• Call your client.  Email and team conference calls are great and have their purpose. But some of the best engagements and ideas come about when the account team lead and client chat live. Clients enjoy hearing from their agency, even if it’s just a call to check in.  So pick up the phone.
  • Remember that the client hired the agency, not you.  Show leadership by encouraging all members of your account team to be heard on the weekly group client call. Clients want to hear how every member of the team is contributing.  For a client, there’s nothing more uplifting than when on one of these calls a junior person begins to “get it” and shares a brilliant idea.
  • Get the agency’s most experienced people involved with your client’s account.  Invite them to an occasional brainstorm, especially around the bigger initiatives, and then tell your client about it. Most clients recognize that agency management isn’t involved with their account on a daily basis, but many have the fair expectation that senior agency leaders are making a contribution beyond invoicing.
  • Share bad news with your client sooner rather than later.  Whether it’s a missed media opportunity, the resignation of a key team member, etc., clients have the right to hear about it as soon as possible because it impacts their business.  Too many agencies procrastinate when it comes to sharing negative developments with a client.  Most clients, however, realize that despite best efforts, not everything is always going to go as planned. Work together on solutions.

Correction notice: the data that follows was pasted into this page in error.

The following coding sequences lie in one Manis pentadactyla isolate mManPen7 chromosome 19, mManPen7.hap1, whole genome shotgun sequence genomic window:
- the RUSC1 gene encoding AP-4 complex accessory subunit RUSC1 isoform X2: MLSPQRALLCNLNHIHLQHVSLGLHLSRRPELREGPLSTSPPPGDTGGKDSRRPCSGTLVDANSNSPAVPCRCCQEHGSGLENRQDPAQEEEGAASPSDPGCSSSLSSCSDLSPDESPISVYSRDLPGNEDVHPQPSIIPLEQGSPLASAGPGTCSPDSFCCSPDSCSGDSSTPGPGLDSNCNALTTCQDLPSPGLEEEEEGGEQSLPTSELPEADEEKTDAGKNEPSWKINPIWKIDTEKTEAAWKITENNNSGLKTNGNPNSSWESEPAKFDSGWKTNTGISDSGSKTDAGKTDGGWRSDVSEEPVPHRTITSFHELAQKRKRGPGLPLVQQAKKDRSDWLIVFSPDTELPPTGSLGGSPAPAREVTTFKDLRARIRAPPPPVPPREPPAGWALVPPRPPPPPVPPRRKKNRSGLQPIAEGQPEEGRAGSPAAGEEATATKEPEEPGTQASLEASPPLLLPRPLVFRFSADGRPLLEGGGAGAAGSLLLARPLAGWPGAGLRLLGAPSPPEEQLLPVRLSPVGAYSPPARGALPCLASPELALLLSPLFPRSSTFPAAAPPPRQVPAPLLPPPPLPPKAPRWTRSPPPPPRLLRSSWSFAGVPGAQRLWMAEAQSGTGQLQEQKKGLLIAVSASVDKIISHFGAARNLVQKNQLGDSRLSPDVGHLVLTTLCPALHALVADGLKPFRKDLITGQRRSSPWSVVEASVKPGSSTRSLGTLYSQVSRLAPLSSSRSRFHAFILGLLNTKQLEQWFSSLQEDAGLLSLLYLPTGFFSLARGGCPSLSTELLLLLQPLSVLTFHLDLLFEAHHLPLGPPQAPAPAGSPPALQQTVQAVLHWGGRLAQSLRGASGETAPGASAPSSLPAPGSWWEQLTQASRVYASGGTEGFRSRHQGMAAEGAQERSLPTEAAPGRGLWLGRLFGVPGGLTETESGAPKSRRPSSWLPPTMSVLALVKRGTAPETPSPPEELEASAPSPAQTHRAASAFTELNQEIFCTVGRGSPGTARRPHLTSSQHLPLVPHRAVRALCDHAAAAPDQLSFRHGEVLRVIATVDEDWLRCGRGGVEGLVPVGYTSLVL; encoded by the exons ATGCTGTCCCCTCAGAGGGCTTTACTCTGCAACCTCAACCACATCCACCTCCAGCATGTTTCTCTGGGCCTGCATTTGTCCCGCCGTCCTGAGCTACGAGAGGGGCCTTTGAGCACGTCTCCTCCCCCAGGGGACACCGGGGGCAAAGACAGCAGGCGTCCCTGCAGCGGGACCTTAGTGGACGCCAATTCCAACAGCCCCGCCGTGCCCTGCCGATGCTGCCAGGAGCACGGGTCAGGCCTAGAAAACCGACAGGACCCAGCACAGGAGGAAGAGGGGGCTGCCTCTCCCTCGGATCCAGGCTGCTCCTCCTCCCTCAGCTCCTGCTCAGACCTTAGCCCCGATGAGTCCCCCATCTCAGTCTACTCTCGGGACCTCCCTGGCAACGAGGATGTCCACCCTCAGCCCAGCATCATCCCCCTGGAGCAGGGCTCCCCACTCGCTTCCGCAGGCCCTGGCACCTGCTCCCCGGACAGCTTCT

• Encourage your client to occasionally recognize the account team’s good work. They need and most often will appreciate the heads up. And your team will do their best work for the clients who appreciate them.

PR As a Top 10 Most Stressful Job…Oh Pahlease

stress-pencil-croppedThe annual list of most stressful jobs is making the rounds and some of my public relations colleagues are carrying the fact that “public relations executive” was ranked by CareerCast as the 6th most stressful job as a of badge of honor.

Here’s the full list, beginning with most stressful job:

Enlisted military, military general,  firefighter, airline pilot,  event coordinator, public relations executive, senior corporate executive, newspaper reporter, police officer, taxi driver.